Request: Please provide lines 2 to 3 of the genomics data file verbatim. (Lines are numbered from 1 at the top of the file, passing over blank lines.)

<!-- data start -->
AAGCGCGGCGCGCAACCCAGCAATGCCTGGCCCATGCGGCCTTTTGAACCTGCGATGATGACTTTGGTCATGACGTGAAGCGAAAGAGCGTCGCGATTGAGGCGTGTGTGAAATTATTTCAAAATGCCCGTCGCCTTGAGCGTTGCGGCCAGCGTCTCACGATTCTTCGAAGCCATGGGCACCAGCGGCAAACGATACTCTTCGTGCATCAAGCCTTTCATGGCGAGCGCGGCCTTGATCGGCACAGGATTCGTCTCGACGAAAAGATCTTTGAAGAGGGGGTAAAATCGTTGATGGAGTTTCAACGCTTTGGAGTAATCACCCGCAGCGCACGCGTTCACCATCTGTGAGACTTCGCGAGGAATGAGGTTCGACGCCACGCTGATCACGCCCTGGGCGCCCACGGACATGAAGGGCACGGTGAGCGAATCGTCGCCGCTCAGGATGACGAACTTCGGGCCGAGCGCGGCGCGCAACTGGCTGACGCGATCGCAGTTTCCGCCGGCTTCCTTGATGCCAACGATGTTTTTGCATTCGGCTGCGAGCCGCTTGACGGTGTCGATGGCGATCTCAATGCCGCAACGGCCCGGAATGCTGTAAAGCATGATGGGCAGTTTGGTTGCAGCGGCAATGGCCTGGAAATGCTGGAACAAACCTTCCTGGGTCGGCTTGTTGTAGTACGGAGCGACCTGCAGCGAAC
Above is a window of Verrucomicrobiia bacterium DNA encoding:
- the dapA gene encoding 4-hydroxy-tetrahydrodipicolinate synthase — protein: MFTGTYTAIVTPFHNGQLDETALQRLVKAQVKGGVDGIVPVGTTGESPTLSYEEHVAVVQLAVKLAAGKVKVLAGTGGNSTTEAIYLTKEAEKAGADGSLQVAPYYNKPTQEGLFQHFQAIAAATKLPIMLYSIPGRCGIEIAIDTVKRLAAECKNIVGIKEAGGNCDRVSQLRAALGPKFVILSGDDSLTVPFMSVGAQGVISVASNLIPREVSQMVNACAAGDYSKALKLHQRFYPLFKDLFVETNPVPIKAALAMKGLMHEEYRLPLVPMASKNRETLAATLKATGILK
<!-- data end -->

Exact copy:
Above is a window of Verrucomicrobiia bacterium DNA encoding:
- the dapA gene encoding 4-hydroxy-tetrahydrodipicolinate synthase — protein: MFTGTYTAIVTPFHNGQLDETALQRLVKAQVKGGVDGIVPVGTTGESPTLSYEEHVAVVQLAVKLAAGKVKVLAGTGGNSTTEAIYLTKEAEKAGADGSLQVAPYYNKPTQEGLFQHFQAIAAATKLPIMLYSIPGRCGIEIAIDTVKRLAAECKNIVGIKEAGGNCDRVSQLRAALGPKFVILSGDDSLTVPFMSVGAQGVISVASNLIPREVSQMVNACAAGDYSKALKLHQRFYPLFKDLFVETNPVPIKAALAMKGLMHEEYRLPLVPMASKNRETLAATLKATGILK